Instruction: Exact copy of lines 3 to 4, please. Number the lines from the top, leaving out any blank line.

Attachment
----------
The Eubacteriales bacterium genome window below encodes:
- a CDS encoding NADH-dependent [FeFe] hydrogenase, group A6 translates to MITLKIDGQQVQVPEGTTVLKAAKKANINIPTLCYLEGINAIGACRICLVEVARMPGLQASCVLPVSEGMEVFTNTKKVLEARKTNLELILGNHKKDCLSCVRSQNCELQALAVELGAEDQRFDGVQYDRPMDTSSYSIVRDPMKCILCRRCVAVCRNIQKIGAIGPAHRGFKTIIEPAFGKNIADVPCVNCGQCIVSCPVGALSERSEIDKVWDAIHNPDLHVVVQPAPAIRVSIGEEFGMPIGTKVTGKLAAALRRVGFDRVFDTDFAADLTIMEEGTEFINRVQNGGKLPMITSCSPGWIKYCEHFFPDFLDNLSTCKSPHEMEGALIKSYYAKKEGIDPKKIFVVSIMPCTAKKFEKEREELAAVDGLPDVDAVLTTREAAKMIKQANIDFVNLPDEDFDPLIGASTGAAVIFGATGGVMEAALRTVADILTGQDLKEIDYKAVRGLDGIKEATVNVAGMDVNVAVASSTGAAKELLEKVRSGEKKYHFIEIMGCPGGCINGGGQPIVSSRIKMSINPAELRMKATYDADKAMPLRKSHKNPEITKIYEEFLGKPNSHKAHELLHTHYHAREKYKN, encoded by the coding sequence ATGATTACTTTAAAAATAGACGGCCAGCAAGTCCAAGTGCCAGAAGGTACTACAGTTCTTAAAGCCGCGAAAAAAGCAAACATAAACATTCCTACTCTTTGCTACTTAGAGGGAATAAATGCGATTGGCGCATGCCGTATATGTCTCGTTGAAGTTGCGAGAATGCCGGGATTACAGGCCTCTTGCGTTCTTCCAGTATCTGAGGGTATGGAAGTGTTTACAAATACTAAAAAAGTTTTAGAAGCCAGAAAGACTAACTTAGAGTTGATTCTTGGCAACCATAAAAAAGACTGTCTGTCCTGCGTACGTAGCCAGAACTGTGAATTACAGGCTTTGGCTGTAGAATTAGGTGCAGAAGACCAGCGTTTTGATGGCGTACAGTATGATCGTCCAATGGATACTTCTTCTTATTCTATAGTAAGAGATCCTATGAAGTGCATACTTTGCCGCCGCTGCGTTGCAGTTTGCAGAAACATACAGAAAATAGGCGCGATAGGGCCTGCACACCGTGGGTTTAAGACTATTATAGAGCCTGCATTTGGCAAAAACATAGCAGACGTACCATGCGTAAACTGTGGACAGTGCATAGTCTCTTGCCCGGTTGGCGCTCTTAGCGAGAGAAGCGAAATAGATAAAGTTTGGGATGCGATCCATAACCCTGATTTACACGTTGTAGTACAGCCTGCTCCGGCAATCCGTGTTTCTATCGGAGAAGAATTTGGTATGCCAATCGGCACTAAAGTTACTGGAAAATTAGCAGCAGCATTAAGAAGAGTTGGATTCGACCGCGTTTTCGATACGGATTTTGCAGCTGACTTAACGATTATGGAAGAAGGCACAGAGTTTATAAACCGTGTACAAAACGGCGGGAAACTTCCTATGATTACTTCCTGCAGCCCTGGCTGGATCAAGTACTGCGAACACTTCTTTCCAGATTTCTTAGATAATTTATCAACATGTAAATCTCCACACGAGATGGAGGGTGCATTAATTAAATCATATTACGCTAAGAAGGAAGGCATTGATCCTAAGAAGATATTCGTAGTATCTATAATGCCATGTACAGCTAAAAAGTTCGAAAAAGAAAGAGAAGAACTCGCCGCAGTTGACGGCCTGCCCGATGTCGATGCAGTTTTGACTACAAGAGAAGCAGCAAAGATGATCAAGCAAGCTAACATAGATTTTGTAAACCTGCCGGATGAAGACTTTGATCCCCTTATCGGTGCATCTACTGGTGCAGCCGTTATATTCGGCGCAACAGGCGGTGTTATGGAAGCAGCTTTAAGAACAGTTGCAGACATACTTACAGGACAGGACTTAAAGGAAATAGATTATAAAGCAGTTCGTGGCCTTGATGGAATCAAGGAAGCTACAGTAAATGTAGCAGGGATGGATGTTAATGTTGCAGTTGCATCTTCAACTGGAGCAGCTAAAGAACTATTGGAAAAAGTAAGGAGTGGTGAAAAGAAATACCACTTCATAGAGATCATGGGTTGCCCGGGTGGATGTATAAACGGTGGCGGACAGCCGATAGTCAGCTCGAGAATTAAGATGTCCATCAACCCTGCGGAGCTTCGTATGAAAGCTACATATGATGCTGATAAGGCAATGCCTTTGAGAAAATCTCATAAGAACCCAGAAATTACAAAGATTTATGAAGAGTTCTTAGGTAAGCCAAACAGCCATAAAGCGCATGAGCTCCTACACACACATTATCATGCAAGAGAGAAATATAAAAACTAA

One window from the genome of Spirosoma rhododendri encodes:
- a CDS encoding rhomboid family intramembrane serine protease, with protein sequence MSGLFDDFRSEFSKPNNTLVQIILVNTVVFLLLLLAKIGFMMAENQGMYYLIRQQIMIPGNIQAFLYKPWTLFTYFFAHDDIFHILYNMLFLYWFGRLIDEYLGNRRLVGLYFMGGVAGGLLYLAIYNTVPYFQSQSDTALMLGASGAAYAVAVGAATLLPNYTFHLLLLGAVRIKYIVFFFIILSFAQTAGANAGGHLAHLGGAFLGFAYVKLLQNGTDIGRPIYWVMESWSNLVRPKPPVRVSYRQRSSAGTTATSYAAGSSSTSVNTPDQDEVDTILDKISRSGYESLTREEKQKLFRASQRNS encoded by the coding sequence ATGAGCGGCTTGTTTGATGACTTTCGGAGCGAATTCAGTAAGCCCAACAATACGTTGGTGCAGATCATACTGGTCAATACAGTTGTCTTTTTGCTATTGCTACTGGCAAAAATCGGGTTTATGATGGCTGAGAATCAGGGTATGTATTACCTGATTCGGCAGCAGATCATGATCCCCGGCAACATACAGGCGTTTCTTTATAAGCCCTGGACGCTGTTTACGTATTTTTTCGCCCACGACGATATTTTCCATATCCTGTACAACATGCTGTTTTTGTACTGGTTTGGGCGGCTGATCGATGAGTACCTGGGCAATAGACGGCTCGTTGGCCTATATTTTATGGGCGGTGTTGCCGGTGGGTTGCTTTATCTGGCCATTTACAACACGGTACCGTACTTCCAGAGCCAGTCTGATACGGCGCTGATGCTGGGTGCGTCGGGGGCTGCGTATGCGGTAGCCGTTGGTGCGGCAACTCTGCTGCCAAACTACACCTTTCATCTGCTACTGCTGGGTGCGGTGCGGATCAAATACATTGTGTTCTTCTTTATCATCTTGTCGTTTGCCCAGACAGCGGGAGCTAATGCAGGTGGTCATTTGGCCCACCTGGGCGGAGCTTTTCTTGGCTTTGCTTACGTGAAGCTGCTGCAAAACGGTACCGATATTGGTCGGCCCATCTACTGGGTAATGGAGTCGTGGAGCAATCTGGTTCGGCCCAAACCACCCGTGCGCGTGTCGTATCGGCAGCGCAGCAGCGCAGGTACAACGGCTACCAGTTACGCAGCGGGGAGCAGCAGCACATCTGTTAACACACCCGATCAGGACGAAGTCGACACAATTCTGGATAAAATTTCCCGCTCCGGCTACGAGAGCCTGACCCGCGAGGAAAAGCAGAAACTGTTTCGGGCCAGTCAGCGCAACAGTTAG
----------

One window from the genome of Spirosoma rhododendri encodes:
- a CDS encoding rhomboid family intramembrane serine protease, with protein sequence MSGLFDDFRSEFSKPNNTLVQIILVNTVVFLLLLLAKIGFMMAENQGMYYLIRQQIMIPGNIQAFLYKPWTLFTYFFAHDDIFHILYNMLFLYWFGRLIDEYLGNRRLVGLYFMGGVAGGLLYLAIYNTVPYFQSQSDTALMLGASGAAYAVAVGAATLLPNYTFHLLLLGAVRIKYIVFFFIILSFAQTAGANAGGHLAHLGGAFLGFAYVKLLQNGTDIGRPIYWVMESWSNLVRPKPPVRVSYRQRSSAGTTATSYAAGSSSTSVNTPDQDEVDTILDKISRSGYESLTREEKQKLFRASQRNS encoded by the coding sequence ATGAGCGGCTTGTTTGATGACTTTCGGAGCGAATTCAGTAAGCCCAACAATACGTTGGTGCAGATCATACTGGTCAATACAGTTGTCTTTTTGCTATTGCTACTGGCAAAAATCGGGTTTATGATGGCTGAGAATCAGGGTATGTATTACCTGATTCGGCAGCAGATCATGATCCCCGGCAACATACAGGCGTTTCTTTATAAGCCCTGGACGCTGTTTACGTATTTTTTCGCCCACGACGATATTTTCCATATCCTGTACAACATGCTGTTTTTGTACTGGTTTGGGCGGCTGATCGATGAGTACCTGGGCAATAGACGGCTCGTTGGCCTATATTTTATGGGCGGTGTTGCCGGTGGGTTGCTTTATCTGGCCATTTACAACACGGTACCGTACTTCCAGAGCCAGTCTGATACGGCGCTGATGCTGGGTGCGTCGGGGGCTGCGTATGCGGTAGCCGTTGGTGCGGCAACTCTGCTGCCAAACTACACCTTTCATCTGCTACTGCTGGGTGCGGTGCGGATCAAATACATTGTGTTCTTCTTTATCATCTTGTCGTTTGCCCAGACAGCGGGAGCTAATGCAGGTGGTCATTTGGCCCACCTGGGCGGAGCTTTTCTTGGCTTTGCTTACGTGAAGCTGCTGCAAAACGGTACCGATATTGGTCGGCCCATCTACTGGGTAATGGAGTCGTGGAGCAATCTGGTTCGGCCCAAACCACCCGTGCGCGTGTCGTATCGGCAGCGCAGCAGCGCAGGTACAACGGCTACCAGTTACGCAGCGGGGAGCAGCAGCACATCTGTTAACACACCCGATCAGGACGAAGTCGACACAATTCTGGATAAAATTTCCCGCTCCGGCTACGAGAGCCTGACCCGCGAGGAAAAGCAGAAACTGTTTCGGGCCAGTCAGCGCAACAGTTAG